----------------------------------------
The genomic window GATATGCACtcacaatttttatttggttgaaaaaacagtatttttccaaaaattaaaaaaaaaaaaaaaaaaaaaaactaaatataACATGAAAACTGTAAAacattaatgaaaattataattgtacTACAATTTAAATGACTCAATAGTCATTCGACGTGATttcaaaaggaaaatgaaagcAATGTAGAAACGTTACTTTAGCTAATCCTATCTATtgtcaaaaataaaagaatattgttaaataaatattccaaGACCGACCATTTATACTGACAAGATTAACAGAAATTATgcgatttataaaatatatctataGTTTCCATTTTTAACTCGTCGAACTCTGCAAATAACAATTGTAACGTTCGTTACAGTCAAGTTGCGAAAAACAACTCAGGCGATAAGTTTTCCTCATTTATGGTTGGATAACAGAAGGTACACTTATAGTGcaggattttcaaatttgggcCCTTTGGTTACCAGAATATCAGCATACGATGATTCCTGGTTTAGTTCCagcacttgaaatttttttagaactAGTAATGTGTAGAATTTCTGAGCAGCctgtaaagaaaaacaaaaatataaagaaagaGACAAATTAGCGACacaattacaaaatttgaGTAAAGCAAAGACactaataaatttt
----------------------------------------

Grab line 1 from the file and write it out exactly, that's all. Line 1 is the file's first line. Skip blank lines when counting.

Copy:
The genomic window GATATGCACtcacaatttttatttggttgaaaaaacagtatttttccaaaaattaaaaaaaaaaaaaaaaaaaaaaactaaatataACATGAAAACTGTAAAacattaatgaaaattataattgtacTACAATTTAAATGACTCAATAGTCATTCGACGTGATttcaaaaggaaaatgaaagcAATGTAGAAACGTTACTTTAGCTAATCCTATCTATtgtcaaaaataaaagaatattgttaaataaatattccaaGACCGACCATTTATACTGACAAGATTAACAGAAATTATgcgatttataaaatatatctataGTTTCCATTTTTAACTCGTCGAACTCTGCAAATAACAATTGTAACGTTCGTTACAGTCAAGTTGCGAAAAACAACTCAGGCGATAAGTTTTCCTCATTTATGGTTGGATAACAGAAGGTACACTTATAGTGcaggattttcaaatttgggcCCTTTGGTTACCAGAATATCAGCATACGATGATTCCTGGTTTAGTTCCagcacttgaaatttttttagaactAGTAATGTGTAGAATTTCTGAGCAGCctgtaaagaaaaacaaaaatataaagaaagaGACAAATTAGCGACacaattacaaaatttgaGTAAAGCAAAGACactaataaatttt